IDENTIFICATION (Lat. idem, the same), the process of proving any one’s identity, i.e. that he is the man he purports to be, or—if he is pretending to be some one else—the man he really is; or in case of dispute, that he is the man he is alleged to be. As more strenuous efforts have been made for the pursuit of criminals, and more and more severe penalties are inflicted on old offenders, means of identification have become essential, and various processes have been tried to secure that desirable end. For a long time they continued to be most imperfect; nothing better was devised than rough and ready methods of recognition depending upon the memories of officers of the law or the personal impressions of witnesses concerned in the case, supplemented in more recent years by photographs, not always a safe and unerring guide. The machinery employed was cumbrous, wasteful of time and costly. Detective policemen were marched in a body to inspect arrested prisoners in the exercising yards of the prison. Accused persons were placed in the midst of a number of others of approximately like figure and appearance, and the prosecutor and witnesses were called in one by one to pick out the offender. Inquiries, with a detailed description of distinctive marks, and photographs were circulated far and wide to local police forces. Officers, police and prison wardens were despatched in person to give evidence of identity at distant courts. Mis-identification was by no means rare. Many remarkable cases may be quoted. One of the most notable was that of the Frenchman Lesurques, in the days of the Directory, who was positively identified as having robbed the Lyons mail and suffered death, protesting his innocence of the crime, which was afterwards brought home to another man, Duboscq, and this terrible judicial error proved to be the result of the extraordinary likeness between the two men. Another curious case is to be found in American records, when a man was indicted for bigamy as James Hoag, who averred that he was really Thomas Parker. There was a marvellous conflict of testimony, even wives and families and personal friends being misled, and there was a narrow escape of mis-identification. The leading modern case in England is that of Adolf Beck (1905). Beck (who eventually died at the end of 1909) was arrested on the complaint of a number of women who positively swore to his identity as Smith, a man who had defrauded them. An ex-policeman who had originally arrested Smith also swore that Beck was the same man. There was a grave miscarriage of justice. Beck was sentenced to penal servitude, and although a closer examination of the personal marks showed that Beck could not possibly be Smith, it was only after a scandalous delay, due to the obstinacy of responsible officials, that relief was afforded. It has to be admitted that evidence as to identity based on personal impressions is perhaps of all classes of evidence the least to be relied upon.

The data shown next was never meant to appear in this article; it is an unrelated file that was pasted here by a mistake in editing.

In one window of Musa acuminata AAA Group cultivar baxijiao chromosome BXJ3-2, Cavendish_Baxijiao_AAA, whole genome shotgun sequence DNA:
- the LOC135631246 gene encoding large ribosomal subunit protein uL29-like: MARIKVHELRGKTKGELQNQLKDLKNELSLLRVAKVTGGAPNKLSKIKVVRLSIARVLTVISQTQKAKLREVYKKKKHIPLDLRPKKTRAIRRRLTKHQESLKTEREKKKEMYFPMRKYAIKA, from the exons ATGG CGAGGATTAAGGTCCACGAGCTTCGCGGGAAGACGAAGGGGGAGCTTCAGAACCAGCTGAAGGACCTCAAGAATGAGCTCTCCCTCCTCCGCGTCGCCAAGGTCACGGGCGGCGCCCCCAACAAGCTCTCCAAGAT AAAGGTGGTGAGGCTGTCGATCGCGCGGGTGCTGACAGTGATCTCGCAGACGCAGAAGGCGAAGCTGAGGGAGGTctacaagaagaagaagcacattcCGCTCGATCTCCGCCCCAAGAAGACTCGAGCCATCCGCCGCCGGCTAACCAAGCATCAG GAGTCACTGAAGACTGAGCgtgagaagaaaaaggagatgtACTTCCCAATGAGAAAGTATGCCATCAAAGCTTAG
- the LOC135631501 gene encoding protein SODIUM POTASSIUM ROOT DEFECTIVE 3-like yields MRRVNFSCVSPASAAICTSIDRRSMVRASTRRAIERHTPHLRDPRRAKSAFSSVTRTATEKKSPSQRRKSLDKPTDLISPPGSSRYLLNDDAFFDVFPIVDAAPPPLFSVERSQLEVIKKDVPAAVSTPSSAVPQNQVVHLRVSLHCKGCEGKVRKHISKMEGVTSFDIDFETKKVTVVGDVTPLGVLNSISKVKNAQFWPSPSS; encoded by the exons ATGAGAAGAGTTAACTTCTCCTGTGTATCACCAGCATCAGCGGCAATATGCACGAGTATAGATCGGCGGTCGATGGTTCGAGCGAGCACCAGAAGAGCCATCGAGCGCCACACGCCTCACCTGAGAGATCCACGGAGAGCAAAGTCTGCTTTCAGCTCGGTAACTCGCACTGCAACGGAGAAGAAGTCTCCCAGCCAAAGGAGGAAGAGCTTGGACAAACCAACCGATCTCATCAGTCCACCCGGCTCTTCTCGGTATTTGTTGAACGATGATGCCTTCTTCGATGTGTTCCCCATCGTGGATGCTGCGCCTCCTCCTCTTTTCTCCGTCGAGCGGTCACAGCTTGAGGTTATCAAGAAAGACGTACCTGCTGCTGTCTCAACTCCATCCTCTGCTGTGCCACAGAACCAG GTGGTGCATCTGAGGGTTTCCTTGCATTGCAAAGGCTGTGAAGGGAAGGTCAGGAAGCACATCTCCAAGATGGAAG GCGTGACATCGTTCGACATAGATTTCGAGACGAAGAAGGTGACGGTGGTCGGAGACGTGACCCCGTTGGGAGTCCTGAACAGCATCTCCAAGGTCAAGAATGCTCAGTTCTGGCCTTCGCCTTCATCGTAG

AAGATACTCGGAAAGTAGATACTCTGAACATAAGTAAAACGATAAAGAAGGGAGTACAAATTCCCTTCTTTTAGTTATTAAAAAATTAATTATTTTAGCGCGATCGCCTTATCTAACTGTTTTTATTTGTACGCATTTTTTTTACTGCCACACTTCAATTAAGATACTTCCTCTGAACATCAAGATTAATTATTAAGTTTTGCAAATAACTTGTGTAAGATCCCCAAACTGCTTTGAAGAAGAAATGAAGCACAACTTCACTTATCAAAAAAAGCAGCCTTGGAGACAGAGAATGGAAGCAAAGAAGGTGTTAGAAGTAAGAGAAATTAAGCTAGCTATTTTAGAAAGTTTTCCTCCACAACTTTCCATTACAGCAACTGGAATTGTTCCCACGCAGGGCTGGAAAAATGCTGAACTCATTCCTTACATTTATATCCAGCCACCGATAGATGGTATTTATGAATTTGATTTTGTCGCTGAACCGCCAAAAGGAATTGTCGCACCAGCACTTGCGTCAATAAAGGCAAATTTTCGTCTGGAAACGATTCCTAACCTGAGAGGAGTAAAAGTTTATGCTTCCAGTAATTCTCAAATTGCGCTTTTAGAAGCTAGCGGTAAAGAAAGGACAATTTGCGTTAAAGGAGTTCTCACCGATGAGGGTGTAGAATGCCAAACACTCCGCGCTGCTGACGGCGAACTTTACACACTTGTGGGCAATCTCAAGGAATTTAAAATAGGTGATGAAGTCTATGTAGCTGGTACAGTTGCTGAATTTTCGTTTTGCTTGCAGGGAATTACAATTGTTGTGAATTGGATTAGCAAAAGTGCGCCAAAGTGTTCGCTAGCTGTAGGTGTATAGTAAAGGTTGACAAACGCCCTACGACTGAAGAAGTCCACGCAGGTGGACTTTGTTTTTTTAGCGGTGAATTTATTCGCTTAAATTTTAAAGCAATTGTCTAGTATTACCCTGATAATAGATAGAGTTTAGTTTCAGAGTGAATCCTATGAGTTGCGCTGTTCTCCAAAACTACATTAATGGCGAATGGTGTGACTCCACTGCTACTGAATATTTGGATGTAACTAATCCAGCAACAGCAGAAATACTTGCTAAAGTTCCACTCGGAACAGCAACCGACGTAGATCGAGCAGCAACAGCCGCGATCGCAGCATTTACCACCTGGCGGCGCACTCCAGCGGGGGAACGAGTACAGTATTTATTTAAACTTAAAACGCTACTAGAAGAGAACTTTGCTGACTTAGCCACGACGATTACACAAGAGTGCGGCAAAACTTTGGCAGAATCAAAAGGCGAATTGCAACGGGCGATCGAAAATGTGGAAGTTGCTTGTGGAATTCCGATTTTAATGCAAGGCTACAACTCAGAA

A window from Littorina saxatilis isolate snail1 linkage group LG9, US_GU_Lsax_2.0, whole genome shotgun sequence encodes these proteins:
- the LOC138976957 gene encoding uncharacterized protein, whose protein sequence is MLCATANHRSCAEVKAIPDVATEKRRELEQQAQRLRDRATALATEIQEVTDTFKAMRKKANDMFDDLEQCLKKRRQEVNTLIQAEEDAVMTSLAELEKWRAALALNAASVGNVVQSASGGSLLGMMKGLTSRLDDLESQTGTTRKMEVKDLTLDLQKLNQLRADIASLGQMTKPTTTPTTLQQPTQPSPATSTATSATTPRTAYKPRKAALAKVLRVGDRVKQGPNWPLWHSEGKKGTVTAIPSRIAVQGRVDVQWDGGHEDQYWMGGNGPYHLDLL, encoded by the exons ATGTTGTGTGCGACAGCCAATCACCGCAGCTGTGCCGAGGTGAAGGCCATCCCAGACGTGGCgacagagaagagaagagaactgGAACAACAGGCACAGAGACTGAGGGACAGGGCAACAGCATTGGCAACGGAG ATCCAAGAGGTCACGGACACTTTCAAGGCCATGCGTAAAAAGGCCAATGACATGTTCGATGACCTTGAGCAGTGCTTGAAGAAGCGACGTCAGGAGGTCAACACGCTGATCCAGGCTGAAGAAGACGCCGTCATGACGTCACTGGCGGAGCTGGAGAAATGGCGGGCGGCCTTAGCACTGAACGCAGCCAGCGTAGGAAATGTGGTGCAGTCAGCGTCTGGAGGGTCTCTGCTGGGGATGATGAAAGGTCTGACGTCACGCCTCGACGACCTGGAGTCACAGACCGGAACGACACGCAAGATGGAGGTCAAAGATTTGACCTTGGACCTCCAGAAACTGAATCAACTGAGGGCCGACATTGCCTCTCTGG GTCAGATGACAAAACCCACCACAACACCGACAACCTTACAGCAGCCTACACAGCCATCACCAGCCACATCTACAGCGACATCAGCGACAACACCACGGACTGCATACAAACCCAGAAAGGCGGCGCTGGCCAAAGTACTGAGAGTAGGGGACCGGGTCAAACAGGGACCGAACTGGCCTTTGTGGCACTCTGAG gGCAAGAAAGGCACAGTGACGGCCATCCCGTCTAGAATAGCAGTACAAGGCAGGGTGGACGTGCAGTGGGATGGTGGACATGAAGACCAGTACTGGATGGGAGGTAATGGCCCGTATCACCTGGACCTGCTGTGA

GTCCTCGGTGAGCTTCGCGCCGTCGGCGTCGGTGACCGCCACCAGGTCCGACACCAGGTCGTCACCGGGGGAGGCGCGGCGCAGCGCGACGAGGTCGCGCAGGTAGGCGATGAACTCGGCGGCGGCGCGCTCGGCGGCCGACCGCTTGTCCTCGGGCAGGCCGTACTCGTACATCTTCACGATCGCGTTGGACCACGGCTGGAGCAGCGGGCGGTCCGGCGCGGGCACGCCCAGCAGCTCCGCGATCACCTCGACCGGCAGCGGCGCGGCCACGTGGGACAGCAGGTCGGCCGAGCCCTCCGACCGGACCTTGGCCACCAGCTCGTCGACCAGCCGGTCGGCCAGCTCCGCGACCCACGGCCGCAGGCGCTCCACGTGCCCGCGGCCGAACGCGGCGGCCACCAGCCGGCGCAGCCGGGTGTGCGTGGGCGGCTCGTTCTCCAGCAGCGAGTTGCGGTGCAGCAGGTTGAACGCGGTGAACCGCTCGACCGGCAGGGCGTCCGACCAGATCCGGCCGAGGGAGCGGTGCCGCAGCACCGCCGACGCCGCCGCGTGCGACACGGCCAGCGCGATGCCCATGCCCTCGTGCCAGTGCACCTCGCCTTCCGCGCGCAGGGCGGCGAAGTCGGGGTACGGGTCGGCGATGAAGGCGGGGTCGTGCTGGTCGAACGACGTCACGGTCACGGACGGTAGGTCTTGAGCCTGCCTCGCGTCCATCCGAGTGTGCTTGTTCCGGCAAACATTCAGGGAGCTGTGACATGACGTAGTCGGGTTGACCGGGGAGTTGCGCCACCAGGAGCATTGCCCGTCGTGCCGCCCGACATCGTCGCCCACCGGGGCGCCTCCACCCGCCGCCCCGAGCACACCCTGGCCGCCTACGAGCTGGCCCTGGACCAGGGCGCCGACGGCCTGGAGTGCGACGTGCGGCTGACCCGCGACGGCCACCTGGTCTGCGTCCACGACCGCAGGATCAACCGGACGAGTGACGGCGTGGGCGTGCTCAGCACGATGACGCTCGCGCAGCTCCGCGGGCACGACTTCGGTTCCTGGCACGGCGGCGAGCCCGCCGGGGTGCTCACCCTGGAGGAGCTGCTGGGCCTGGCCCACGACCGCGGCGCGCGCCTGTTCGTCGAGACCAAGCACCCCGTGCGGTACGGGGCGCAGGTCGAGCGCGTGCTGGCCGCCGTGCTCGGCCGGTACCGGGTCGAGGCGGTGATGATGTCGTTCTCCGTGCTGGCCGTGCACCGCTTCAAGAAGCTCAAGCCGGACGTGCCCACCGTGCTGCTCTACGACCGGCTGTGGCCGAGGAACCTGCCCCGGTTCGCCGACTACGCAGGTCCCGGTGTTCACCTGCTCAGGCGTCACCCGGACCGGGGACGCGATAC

Such elements of uncertainty cannot easily be eliminated from any system of jurisprudence, but some improvements in the methods of identification have been introduced in recent years. The first was in the adoption of anthropometry (q.v.), which was invented by the French savant, A. Bertillon. The reasons that led to its general supersession may be summed up in its costliness, the demand for superior skill in subordinate agents and the liability to errors not easy to trace and correct. A still more potent reason remained, the comparative failure of results. It was found in the first four years of its use in England and Wales that an almost inappreciable number of identifications were effected by the anthropometric system; namely, 152 in 1898, 243 in 1899, 462 in 1900, and 503 in 1901, the year in which it was supplemented by the use of “finger prints” (q.v.). The figures soon increased by leaps and bounds. In 1902 the total number of searches among the records were 6826 and the identifications 1722 for London and the provinces; in 1903 the searches were 11,919, the identifications 3642; for the first half of 1904 the searches were 6697 and the identifications 2335. In India and some of the colonies the results were still more remarkable; the recognitions in 1903 were 9512, and 17,289 in 1904. Were returns available from other countries very similar figures would no doubt be shown. Among these countries are Ireland, Australasia, Ceylon, South Africa, and many great cities of the United States; and the system is extending to Germany, Austria-Hungary and other parts of Europe.
The record of finger prints in England and Wales is kept by the Metropolitan police at New Scotland Yard. They were at first limited to persons convicted at courts at quarter sessions and assizes and to all persons sentenced at minor courts to more than a month without option of fine for serious offences. The finger prints when taken by prison warders are forwarded to London for registration and reference on demand. The total number of finger-print slips was 70,000 in 1904, and weekly additions were being made at the rate of 350 slips. The advantages of the record system need not be emphasized. By its means identification is prompt, inevitable and absolutely accurate. By forwarding the finger prints of all remanded prisoners to New Scotland Yard, their antecedents are established beyond all hesitation.
In past times identification of criminals who had passed through the hands of the law was compassed by branding, imprinting by a hot iron, or tattooing with an indelible sign, such as a crown, fleur de lys or initials upon the shoulder or other part of the body. This practice, long since abandoned, was in a measure continued in the British army, when offenders against military law were ordered by sentence of court-martial to be marked with “D” for deserter and “B.C.” bad character; this ensured their recognition and prevented re-enlistment; but all such penalties have now disappeared. (A. G.)